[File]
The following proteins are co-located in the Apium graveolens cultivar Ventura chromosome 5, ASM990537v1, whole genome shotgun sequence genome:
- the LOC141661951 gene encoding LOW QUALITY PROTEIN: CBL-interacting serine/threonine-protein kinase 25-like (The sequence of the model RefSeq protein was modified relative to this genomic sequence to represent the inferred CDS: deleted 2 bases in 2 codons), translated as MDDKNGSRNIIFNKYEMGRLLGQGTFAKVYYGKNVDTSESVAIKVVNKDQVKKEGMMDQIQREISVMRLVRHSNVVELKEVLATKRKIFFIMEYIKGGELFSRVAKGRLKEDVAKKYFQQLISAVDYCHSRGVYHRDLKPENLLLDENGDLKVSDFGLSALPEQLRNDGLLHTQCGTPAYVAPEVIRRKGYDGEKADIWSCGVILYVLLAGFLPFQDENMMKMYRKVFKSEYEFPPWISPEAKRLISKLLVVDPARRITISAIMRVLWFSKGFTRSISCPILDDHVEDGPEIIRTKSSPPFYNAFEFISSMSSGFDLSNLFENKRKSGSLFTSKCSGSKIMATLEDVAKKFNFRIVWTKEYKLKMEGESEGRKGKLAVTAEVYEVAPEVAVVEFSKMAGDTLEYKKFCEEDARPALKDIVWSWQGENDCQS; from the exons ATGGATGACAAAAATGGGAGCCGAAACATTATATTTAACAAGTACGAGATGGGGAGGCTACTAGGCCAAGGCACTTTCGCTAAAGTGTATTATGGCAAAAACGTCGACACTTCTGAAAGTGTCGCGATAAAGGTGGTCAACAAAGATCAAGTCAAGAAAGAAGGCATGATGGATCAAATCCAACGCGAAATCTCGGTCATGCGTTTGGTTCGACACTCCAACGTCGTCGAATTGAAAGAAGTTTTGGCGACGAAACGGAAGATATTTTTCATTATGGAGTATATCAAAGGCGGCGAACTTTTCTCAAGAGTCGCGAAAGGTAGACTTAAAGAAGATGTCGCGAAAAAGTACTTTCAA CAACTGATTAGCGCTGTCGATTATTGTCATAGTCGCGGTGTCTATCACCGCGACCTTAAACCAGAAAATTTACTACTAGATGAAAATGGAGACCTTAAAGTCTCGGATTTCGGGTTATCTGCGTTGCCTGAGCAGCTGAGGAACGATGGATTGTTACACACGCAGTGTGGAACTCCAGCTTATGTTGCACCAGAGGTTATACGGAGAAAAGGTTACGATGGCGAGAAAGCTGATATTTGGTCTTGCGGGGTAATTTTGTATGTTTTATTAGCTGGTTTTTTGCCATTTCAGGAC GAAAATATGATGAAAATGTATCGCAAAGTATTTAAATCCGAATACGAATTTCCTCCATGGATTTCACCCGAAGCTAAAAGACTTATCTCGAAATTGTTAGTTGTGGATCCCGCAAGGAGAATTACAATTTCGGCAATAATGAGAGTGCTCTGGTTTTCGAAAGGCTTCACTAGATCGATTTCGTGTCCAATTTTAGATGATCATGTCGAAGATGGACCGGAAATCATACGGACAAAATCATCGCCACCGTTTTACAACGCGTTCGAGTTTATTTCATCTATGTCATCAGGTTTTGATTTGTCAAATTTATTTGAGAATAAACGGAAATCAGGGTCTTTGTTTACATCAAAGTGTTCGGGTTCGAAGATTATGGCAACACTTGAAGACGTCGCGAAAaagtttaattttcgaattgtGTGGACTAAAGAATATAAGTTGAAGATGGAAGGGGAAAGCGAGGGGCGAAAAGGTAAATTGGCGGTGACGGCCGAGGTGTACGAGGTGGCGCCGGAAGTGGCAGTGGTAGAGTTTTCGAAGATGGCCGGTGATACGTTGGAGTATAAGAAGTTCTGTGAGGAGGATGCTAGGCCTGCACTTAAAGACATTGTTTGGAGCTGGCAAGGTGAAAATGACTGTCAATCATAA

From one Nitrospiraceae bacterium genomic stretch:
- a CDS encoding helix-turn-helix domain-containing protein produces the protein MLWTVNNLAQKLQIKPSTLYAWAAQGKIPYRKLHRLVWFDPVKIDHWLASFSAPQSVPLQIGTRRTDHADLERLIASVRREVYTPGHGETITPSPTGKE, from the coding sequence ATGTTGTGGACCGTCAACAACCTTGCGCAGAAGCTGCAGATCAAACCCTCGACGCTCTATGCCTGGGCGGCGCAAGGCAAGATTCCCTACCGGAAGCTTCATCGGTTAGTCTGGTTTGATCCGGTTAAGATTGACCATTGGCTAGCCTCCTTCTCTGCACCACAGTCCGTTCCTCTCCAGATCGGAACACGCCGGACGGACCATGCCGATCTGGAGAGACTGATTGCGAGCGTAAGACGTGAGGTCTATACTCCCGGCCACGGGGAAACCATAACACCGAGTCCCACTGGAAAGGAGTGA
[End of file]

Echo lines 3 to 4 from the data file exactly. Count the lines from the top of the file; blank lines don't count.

From one Nitrospiraceae bacterium genomic stretch:
- a CDS encoding helix-turn-helix domain-containing protein produces the protein MLWTVNNLAQKLQIKPSTLYAWAAQGKIPYRKLHRLVWFDPVKIDHWLASFSAPQSVPLQIGTRRTDHADLERLIASVRREVYTPGHGETITPSPTGKE, from the coding sequence ATGTTGTGGACCGTCAACAACCTTGCGCAGAAGCTGCAGATCAAACCCTCGACGCTCTATGCCTGGGCGGCGCAAGGCAAGATTCCCTACCGGAAGCTTCATCGGTTAGTCTGGTTTGATCCGGTTAAGATTGACCATTGGCTAGCCTCCTTCTCTGCACCACAGTCCGTTCCTCTCCAGATCGGAACACGCCGGACGGACCATGCCGATCTGGAGAGACTGATTGCGAGCGTAAGACGTGAGGTCTATACTCCCGGCCACGGGGAAACCATAACACCGAGTCCCACTGGAAAGGAGTGA